Improving Patient Outcomes in
Obstetric Emergencies Utilizing Frequent Unannounced Simulation Drills
Supplemented with Interactive Web-based Education
Gayle Olson, M.D., Associate Professor
Mary Claire Haver, M.D.
Barbara Ferrell, Ph.D.
Patricia Morgan, R.N.
Department of Obstetrics and Gynecology
This year’s President’s Cabinet funds will assist in the creation of a unique simulation suite which will allow hands-on training and provide simulation scenarios for difficult obstetric emergencies—without risk to patients—for all medical students, residents and nurses in obstetrics and gynecology. This suite, which will be located next to the labor and delivery unit, will be equipped with high-fidelity simulation mannequins and complemented by an interactive web-based program called “Design A Case.” This web-based program is a unique series of interactive study cases which will be linked to each simulation emergency. Periodic, unplanned obstetric drills will focus on the following areas: maneuvers for vaginal breech delivery, managing and controlling postpartum hemorrhaging, eclamptic seizures, shoulder dystocia and CPR during pregnancy. Each resident will have an opportunity to participate in these drills approximately six times per year.
AHEC Community Health Worker (CHW) Training Program
Mary Wainwright, Deputy Director East Texas Area Health Education Center (AHEC)
Division of Community Outreach
The Area Health Education Center (AHEC) headquartered at UTMB will train community members to educate and support people in their own neighborhoods about healthier lifestyles in a culturally and linguistically competent manner. This cadre of community health workers (CHWs) can help clients throughout Galveston County navigate the health care system. President’s Cabinet funds will support the training component, as well as the purchase of outreach kits to community-based interventions and education programs. Kits will contain of a stethoscope, blood pressure monitor, glucose monitor, general supplies and educational aids. It is anticipated that having a well-trained CHW workforce to call upon will greatly assist organizations in Galveston County that seek to improve access to care for the underserved and that partnerships between CHWs and case managers will expand the region’s capacity to deliver care and follow-up with patients. Neighbors will be able to help neighbors, thereby creating a caring and healing environment in their own homes and neighborhoods.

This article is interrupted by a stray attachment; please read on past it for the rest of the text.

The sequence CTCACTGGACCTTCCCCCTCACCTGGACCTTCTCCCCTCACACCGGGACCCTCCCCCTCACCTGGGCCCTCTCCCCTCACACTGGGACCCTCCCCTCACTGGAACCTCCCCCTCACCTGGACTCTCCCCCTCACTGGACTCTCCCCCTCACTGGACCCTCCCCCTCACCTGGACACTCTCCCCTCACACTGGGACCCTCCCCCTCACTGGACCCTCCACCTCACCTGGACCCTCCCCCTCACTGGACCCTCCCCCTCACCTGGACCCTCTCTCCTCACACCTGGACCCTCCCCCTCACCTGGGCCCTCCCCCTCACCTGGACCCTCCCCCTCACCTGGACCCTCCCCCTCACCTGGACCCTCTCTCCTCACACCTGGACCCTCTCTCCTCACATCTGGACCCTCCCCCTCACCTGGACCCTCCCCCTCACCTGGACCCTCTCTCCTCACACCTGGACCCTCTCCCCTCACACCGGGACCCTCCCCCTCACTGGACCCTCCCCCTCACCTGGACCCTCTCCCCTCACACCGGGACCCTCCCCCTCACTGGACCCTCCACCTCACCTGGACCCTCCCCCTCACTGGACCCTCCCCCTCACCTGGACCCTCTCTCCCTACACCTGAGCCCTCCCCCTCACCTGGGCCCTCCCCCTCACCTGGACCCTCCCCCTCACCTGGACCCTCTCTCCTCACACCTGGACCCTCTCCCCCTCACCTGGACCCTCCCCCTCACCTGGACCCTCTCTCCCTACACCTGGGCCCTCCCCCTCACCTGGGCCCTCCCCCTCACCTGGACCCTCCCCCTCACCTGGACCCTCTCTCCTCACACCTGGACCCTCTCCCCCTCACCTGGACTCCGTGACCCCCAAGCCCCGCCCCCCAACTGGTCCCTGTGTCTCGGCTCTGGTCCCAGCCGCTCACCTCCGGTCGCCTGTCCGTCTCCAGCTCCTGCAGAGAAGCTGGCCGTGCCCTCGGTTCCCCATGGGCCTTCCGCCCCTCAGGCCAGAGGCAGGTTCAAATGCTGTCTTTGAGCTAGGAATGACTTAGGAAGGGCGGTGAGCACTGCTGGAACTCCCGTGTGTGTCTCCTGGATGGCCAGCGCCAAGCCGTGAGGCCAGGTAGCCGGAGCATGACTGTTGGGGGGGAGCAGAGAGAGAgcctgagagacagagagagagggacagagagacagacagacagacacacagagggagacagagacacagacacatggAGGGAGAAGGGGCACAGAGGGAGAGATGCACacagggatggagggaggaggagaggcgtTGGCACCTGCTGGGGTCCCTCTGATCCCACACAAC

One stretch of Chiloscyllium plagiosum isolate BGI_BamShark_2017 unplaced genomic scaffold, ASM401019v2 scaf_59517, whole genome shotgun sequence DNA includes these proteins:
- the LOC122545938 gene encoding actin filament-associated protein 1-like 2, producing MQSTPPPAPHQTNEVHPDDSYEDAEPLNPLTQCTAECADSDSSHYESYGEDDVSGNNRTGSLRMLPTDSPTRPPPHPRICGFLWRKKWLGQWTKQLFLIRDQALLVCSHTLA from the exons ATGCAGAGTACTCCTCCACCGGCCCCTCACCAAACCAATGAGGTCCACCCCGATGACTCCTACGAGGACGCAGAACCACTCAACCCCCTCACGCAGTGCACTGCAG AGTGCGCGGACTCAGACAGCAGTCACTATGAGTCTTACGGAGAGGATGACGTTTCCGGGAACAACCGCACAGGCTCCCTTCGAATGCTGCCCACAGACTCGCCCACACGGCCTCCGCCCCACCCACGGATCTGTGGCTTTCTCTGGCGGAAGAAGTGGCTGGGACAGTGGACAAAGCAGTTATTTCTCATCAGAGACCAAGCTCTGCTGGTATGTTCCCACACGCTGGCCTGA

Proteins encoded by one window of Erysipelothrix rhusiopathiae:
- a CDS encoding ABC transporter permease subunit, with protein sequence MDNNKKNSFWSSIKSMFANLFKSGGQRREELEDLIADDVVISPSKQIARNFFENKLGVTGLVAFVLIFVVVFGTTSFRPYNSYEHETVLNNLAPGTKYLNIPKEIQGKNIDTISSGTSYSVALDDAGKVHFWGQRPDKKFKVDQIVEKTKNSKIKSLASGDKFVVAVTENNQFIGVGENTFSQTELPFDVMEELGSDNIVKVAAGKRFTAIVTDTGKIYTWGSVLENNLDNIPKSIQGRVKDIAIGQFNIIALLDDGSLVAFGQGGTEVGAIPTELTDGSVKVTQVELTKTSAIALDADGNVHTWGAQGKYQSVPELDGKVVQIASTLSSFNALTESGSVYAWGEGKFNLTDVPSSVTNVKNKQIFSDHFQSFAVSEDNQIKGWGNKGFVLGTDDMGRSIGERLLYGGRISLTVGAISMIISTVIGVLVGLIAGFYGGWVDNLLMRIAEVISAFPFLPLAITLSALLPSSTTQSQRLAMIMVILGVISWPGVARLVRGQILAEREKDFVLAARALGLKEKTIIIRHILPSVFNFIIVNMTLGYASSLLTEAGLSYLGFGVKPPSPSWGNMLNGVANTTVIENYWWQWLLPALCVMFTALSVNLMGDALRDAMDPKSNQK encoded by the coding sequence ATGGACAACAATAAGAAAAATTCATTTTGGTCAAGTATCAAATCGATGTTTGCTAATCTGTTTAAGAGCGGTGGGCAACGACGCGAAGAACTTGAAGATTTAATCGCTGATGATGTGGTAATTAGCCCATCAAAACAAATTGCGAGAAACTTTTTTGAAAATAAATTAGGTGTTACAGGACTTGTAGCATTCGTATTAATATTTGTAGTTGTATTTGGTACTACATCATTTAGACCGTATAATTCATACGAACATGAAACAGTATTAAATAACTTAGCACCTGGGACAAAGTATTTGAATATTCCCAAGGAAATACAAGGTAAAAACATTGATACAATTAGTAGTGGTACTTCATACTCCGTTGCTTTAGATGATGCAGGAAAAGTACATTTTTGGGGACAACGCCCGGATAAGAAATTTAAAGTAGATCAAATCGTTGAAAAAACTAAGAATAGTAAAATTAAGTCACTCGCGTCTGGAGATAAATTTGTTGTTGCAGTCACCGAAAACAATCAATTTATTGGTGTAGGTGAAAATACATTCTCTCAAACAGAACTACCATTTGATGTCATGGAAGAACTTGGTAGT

A Heart for Service
David Wise, P.T., Ph.D., Associate Professor
Eric Gully, P.T. Student
Ryan Collins, P.T. Student
James Chaney, P.T. Student
Carolyn Utsey, P.T., Ph.D.
Department of Physical Therapy
To help address the health needs of a significant population of people who do not have access to medical services, this project establishes free physical therapy services through the volunteer efforts of UTMB students and clinicians. President’s Cabinet funding allows for the establishment of a student-run physical therapy program under the supervision of a licensed physical therapist at the St. Vincent’s clinic. Free, competent physical therapy services will be provided to the underserved population of Galveston while also providing students the ability to gain hands-on experience with vary diagnoses, equipment, and treatment techniques. Funds will be used to purchase physical therapy equipment that will be used exclusively for this project.
Breaking the Silence
Cheryl L. Kaplan, Director of Theater Outreach and Education
Marie Schwartz, Galveston Resource and Crisis Center
Institute for Medical Humanities
In an attempt to give domestic violence a voice, Cheryl Kaplan created “Breaking the Silence” as a traveling production that brings together art, music, theater and intellectual discussion to engage audiences in the truth and consequences of domestic violence. A total of 10, 90-minute performances will be held throughout Galveston County to dispel myths, provide factual information and empower people to learn how to get out of a dangerous situation. The traveling production will strive to reduce the incidence of domestic violence at the local level by educating audience members about free resources as well as providing information on the legal and social necessities to return back to an independent life. The production will culminate with the donation of a “comment wall” to the Galveston Resource and Crisis Center for their educational use and to perpetuate the important messages shared by audience members during these 10 productions.
For more information about the President's Cabinet or how to join, contact Marie Marczak at (409) 747-4876